By Michael Dudley
world has changed forever, and the city has become a place of danger. The mere
sound of an airplane overhead is now deeply unsettling. Where businesses once
found downtown to be an attractive location, now many of them are considering
relocating to distant suburban office parks. In response to widespread public
fear, city planners and architects are seeking ways to address the threat posed
by urban density.
Welcome to America, 1951.
The horrific mass murders of September 11th have resurrected the planning discourse
of the early atomic era, and we are once again debating defensive dispersal,
which at one time proposed that dispersed cities were less vulnerable to atomic
explosions. Between 1945 and the mid-1950's, many of America's city
planners and architects promoted low-density satellite towns, freeways and suburban
industrialization as measures for survival in the nuclear age.
From a planning perspective, what has been singular about the events of the
past month is how swiftly these arguments have reasserted themselves. Editorial
writers in the popular and professional presses have predicted the end of both
the "urban renaissance" and compact development, suggesting instead
that further decentralization and automobility will thwart terrorists. Few probably
recognize that these arguments are not new; but given the scale of the destruction
wrought on September 11th, it is understandable that defensive dispersal has
taken on new legitimacy. Yet fear, acted upon without reflection, will prevent
us from asking the right questions.
The Cold War version of defensive dispersal was a tacit argument for learning
to live with the bomb, rather than insisting upon its prohibition; its 21st
Century counterpart would have us adjust our cities to the threat of terrorism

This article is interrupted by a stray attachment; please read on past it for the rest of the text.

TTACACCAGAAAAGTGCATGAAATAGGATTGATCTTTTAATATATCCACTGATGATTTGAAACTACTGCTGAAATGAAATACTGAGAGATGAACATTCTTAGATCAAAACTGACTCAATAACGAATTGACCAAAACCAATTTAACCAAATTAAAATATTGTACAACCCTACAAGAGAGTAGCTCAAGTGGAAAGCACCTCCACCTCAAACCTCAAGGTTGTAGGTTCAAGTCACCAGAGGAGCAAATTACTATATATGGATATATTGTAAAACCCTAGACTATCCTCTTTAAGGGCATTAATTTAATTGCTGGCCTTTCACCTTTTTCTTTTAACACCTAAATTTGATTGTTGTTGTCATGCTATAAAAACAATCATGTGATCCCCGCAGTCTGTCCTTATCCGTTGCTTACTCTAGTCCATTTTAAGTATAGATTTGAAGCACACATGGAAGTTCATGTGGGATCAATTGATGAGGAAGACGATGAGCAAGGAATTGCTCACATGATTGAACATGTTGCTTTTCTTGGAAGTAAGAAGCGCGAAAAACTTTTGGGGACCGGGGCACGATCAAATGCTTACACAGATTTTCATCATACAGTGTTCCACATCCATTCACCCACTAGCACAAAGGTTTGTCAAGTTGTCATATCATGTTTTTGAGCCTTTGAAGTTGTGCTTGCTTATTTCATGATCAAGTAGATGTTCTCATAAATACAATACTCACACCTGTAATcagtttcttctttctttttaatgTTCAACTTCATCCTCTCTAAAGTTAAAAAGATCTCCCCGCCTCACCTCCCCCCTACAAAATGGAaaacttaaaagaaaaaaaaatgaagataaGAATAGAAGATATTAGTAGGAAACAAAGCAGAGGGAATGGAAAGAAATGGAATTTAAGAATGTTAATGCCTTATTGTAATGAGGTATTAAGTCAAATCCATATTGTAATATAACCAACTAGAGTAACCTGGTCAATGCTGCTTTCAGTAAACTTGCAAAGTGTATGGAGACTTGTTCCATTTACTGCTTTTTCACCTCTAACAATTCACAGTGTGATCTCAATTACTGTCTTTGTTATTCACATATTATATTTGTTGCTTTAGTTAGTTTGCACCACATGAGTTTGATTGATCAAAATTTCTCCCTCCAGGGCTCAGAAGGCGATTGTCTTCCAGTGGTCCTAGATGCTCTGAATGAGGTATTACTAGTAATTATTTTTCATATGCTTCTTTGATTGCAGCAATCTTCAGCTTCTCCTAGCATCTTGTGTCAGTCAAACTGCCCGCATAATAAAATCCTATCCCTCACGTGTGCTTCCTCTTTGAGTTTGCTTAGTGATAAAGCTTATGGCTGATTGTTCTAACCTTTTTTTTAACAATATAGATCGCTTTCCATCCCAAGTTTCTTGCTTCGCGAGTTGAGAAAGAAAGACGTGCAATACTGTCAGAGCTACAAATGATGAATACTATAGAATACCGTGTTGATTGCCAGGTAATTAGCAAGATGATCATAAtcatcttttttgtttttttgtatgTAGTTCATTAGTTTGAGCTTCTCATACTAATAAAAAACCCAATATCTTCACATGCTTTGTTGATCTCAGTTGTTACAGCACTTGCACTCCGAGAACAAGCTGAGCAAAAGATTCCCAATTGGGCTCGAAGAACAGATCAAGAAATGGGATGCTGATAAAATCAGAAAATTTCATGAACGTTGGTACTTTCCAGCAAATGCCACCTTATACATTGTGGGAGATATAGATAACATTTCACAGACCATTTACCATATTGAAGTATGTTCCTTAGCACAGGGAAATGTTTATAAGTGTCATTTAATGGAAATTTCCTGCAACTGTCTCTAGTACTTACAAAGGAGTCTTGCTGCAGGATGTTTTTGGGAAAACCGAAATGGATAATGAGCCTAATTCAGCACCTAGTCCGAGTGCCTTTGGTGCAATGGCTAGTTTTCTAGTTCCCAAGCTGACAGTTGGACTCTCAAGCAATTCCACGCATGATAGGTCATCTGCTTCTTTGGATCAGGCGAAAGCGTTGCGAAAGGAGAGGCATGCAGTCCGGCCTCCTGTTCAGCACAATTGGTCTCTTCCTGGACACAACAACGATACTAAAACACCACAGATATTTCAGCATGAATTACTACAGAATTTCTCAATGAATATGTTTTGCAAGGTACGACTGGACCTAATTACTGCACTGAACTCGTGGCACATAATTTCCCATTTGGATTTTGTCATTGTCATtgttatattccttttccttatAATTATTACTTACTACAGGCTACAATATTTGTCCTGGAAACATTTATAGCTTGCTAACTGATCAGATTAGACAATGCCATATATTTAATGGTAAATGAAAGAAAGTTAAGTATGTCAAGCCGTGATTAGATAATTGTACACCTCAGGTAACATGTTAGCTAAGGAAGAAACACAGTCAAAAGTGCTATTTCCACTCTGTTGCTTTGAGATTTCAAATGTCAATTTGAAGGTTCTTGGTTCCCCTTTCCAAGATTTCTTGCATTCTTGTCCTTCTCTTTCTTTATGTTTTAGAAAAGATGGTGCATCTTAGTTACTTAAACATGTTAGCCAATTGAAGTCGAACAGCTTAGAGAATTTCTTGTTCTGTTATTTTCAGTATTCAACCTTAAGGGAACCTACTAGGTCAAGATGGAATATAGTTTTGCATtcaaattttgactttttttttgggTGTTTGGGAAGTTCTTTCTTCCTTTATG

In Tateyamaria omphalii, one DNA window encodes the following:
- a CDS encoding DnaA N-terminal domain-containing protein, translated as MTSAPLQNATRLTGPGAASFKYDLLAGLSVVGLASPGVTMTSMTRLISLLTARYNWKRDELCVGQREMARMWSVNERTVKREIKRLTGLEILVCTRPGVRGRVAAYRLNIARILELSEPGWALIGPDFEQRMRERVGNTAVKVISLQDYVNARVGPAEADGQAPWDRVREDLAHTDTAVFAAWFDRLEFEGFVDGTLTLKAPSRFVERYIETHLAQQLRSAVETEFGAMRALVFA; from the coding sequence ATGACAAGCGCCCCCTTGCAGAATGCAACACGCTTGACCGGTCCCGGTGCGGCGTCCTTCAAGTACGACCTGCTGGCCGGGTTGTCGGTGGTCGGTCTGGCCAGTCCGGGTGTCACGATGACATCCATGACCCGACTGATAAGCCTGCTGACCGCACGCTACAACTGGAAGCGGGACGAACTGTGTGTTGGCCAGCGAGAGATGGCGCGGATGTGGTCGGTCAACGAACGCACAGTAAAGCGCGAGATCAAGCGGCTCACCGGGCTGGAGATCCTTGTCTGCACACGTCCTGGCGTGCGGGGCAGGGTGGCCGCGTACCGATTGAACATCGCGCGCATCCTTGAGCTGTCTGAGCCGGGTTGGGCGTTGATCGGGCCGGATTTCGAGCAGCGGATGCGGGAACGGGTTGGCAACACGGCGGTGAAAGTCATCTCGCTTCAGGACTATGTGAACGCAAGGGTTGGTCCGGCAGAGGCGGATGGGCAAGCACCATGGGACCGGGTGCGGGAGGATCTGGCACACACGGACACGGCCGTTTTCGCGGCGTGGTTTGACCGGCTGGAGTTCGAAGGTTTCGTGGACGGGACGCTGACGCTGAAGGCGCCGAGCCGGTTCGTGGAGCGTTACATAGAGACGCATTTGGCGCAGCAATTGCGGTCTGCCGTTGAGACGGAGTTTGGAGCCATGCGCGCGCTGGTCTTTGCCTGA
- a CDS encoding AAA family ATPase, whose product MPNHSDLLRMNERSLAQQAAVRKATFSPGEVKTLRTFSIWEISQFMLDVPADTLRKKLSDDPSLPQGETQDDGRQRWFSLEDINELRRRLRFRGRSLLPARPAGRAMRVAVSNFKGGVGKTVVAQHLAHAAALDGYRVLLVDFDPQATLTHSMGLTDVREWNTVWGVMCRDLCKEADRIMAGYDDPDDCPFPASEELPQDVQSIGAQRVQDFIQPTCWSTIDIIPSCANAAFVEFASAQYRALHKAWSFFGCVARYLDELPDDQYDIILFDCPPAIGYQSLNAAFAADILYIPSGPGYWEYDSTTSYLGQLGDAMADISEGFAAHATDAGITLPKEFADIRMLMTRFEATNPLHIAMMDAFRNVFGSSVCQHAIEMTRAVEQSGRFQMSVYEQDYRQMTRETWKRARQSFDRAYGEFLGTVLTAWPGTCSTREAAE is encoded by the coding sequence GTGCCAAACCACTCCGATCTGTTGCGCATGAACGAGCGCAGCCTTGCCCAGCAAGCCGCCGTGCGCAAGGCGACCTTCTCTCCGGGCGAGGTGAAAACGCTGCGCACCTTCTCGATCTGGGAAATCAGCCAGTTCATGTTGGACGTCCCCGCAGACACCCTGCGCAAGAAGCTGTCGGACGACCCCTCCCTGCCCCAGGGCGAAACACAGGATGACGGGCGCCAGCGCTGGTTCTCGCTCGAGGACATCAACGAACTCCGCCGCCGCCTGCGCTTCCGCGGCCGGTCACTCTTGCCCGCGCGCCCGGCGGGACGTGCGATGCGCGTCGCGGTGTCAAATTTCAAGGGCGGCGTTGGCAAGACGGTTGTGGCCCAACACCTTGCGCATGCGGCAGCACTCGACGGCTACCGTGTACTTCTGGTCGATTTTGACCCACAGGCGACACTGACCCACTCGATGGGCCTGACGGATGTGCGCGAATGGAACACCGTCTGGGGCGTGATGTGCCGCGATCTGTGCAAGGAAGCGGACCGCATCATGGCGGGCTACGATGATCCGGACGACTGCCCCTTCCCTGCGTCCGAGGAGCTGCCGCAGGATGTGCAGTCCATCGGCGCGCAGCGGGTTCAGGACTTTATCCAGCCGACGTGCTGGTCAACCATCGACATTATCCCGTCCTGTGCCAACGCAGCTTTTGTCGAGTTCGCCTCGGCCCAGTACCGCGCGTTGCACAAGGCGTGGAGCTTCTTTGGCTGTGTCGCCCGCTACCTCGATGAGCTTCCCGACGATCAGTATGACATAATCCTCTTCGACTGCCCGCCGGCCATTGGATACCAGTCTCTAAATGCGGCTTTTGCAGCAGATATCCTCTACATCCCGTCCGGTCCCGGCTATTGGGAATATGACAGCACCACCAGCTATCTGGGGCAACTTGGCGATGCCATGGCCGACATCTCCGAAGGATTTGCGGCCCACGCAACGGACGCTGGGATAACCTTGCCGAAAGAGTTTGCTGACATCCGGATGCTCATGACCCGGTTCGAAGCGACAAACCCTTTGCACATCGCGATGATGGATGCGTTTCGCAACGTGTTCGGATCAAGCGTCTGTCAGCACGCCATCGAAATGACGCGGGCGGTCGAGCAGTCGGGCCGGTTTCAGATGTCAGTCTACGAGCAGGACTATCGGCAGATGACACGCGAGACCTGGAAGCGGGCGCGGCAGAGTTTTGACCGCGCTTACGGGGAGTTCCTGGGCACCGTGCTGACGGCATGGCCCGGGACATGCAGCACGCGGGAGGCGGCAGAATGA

without reference to its contexts. In both cases, there is a failure to recognize
The connections in this case come with an historical irony. Many of the plans
that were once promoted in the name of national security are now familiar elements
of the sprawling postwar urban pattern. Our cities now consume energy so spectacularly
that the United States has become economically and militarily committed to the
geopolitics of Persian Gulf oil. The instability of the region and the antipathies
that have arisen from America's involvement there hardly need summarizing,
but statements from al-Qaeda have been quite specific on the matter.
The irony is this: the dispersed city, which was once believed to provide a
measure of security in the atomic age, has made us extremely vulnerable in an
age of international terrorism.
Far from arguing against compact cities, the attacks on New York City and Washington
should be telling us precisely the opposite. More compact and walkable communities
can help us move towards a less petroleum-dependent economy, one in which America
may no longer feel compelled to involve itself in--and exacerbate--the
religious and ethnic conflicts in the Middle East. A new move to accelerate
low-density development, by contrast, will only heighten our need for Persian
Gulf oil (Alaskan stop-gap measures aside), and intensify the American diplomatic
and military involvement that is so obviously resented there.
Defensive dispersal planners both then and now are correct about one thing:
the shape of the city has national security implications -- just not in the
way these planners believe. While it would be both absurd and monstrous to lay
blame for the tragedy of September 11th on urban sprawl, it is not too much
to say that planning compact and self-sufficient cities could make significant
contributions towards a more stable, equitable--and therefore more secure--world.
Michael Dudley is a Senior Research
Associate and Librarian with the Institute of Urban Studies in Winnipeg, Manitoba.
His article, "Sprawl as Strategy: City Planners Face the Bomb" was
published in the September issue of The Journal of Planning Education and Research.